I went to the doctor and got a prescription for the mini-pill (migraines meaning I couldn’t take anything more). Knowing it’d take a few weeks for the hormones to settle, I waited for what I hoped would be the joy of fewer or lighter periods – or, miracle of miracles, no periods at all. What followed was a year of complete physical upheaval. Periods lasting 3 weeks. Gaps of 5 weeks, just long enough to convince me I was pregnant. Stabbing pain in my sides the doctor said was probably benign ovarian cysts and nothing to worry about.

Yes, I discovered sex. Yes, most of the time it was pretty good. But it was traumatic to get there. Eventually I threw in the towel with the pill, and said enough was enough when it came to hormones, letting my body get back to its normal rhythms.

Shifting contraceptive methods gave me back a sense of ownership of my own body and my hormones readjusted again. Yet I still couldn’t quite accept that I could uncover what I really wanted, what felt best for me when it came to intimacy. Female desire remained a squeamish thought – the idea of being ‘sexy’ made me cringe, and any attempt to be the seductress left me feeling awkward as I tried to undo years of preconceptions.

As time went on, sex became increasingly painful physically, with no apparent cause or consistency. Stabbing pains in my sides that sometimes made me gasp in the completely wrong way. With no frame of reference of what was ‘normal’, and with no-one to really talk about it with, I either put on a brave face to get through it, or started to make excuses.

What I didn’t realise was the psychological impact this was all having on my confidence and libido. I decided maybe I just wasn’t wired that way, and it was normal to not think about sex that often – it became easy for me to just ignore it and push it away, which was both unfair on Simon and began reinforcing my own insecurities.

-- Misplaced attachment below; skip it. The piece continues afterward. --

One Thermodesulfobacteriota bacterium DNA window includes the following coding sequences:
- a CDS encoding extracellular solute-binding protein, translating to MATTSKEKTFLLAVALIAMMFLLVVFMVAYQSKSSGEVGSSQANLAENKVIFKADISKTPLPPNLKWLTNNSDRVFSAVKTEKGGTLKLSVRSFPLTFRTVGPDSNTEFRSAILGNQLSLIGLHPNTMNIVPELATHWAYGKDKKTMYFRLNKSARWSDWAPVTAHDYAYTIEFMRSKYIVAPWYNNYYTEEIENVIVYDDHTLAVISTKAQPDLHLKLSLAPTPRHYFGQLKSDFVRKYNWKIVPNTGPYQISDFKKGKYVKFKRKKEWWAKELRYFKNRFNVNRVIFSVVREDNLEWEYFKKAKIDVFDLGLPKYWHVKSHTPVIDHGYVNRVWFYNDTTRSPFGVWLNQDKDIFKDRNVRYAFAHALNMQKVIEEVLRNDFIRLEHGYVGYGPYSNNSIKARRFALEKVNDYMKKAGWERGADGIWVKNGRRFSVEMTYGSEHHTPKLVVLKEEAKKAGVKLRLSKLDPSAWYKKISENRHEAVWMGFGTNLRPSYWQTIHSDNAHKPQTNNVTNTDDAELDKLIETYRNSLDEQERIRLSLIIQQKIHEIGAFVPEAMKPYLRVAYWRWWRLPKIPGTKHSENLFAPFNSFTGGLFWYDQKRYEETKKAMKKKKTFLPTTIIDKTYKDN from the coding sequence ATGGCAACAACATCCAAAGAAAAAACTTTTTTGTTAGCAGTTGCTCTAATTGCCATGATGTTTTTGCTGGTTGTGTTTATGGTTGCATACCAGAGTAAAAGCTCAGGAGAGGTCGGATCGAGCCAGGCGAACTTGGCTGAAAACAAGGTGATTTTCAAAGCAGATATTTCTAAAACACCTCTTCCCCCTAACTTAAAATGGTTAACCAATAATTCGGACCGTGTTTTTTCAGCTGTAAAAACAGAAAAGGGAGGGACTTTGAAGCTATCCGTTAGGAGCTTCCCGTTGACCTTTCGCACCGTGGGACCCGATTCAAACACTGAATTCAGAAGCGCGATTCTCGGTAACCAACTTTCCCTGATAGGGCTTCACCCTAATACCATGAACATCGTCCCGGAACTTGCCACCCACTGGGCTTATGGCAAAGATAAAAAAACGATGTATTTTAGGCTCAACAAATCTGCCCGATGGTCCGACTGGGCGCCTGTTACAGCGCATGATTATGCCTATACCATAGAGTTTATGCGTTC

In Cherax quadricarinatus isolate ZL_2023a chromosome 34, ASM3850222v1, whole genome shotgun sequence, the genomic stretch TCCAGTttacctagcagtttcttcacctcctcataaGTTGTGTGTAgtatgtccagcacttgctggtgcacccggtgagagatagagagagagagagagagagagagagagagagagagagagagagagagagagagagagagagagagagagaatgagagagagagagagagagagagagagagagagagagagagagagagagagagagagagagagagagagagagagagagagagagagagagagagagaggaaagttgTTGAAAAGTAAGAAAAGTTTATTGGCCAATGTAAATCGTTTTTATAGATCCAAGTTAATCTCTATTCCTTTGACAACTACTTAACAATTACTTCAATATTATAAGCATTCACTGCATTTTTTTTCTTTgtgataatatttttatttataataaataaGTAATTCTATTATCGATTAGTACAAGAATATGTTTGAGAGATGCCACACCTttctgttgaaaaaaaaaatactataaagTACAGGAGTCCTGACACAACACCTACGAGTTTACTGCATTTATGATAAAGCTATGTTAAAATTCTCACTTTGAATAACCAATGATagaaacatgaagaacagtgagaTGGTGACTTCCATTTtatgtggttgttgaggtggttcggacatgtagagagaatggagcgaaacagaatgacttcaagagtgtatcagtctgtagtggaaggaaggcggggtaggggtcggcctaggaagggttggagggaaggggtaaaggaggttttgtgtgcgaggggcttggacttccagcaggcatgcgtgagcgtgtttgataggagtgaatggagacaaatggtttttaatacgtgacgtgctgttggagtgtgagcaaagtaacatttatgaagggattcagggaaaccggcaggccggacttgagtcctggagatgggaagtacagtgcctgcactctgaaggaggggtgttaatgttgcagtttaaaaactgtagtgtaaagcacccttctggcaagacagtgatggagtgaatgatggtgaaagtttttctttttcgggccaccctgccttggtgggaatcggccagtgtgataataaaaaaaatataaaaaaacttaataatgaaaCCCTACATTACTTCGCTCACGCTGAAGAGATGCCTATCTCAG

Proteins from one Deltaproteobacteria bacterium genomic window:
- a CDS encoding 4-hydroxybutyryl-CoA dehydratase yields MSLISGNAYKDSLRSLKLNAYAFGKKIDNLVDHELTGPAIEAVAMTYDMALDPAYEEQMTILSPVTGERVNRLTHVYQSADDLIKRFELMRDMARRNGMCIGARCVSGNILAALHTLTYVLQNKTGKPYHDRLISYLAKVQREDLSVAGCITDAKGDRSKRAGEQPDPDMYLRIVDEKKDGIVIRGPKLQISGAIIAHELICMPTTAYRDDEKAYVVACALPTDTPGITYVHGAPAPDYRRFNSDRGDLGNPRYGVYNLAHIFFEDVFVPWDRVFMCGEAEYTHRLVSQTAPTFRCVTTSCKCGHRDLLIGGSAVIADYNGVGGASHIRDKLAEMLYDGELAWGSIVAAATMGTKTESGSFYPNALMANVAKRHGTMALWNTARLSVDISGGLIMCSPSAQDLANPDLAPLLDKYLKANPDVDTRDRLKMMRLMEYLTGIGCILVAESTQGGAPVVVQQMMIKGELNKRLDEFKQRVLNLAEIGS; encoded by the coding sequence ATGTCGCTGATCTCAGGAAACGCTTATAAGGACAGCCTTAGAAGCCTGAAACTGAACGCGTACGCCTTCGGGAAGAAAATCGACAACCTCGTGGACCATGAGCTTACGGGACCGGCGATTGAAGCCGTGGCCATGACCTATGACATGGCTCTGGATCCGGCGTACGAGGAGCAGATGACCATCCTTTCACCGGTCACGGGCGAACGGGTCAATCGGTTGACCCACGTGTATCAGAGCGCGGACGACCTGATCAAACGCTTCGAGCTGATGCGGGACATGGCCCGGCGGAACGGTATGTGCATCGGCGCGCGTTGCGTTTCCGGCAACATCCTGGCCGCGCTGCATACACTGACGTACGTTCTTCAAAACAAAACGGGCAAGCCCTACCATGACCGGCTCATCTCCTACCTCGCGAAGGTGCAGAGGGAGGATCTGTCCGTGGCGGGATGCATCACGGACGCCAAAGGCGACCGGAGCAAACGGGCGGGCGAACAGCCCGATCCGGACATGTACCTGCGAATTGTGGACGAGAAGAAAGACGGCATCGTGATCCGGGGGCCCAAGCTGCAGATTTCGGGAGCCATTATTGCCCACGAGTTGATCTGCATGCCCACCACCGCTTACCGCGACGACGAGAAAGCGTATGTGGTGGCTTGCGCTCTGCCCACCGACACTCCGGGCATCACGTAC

On the one hand, you could say I’m lucky. My periods growing up were heavy and accompanied with intense nausea, but I rarely experienced cramps. The severe abdominal pain I’d gone through had been before puberty, and had been such searing agony that my pain threshold was arguably quite high so most niggles were easy to ignore.

The pain I did get was that deep, dragging ache through the base of the pelvis and down the legs, that I know a lot of women will relate to. When I was at university working as a climbing instructor, I’d dread the days of my cycle when I was working as I knew I’d be on my feet all day, desperate to sit down as the only real feeling of relief.

Instead, I got what I described as ovulation pain. A week or two after my period ended, I’d have a sharp, twisting, stabbing pain low on my abdomen that wouldn’t ever be touched by pain killers, and would last for around a day. As mentioned above, the doctor suggested this may be cysts, which are completely normal and typically go away on their own. I had an ultrasound but nothing showed up, so I was advised it would all be okay.

The pain during sex I didn’t ever mention, finding it both embarrassing and assuming I was doing something wrong.

Alongside abdominal or ovarian pain, I’ve had issues with back pain for years too. Slipping a disc aged 21 when climbing resulted in 5 years of on and off issues, spasms, until eventually I hammered on the door of the village physio and started to find ways to improve my posture, strength, and rebuild weaknesses I’d been neglecting for a long time. By and large I became pain-free, with a flare up a couple of years ago leaving me with lower back pain that only occurred at night. Adjusting my running and being more conscious in the way I moved in daily life seemed to ease, and since then I’ve had virtually no issues.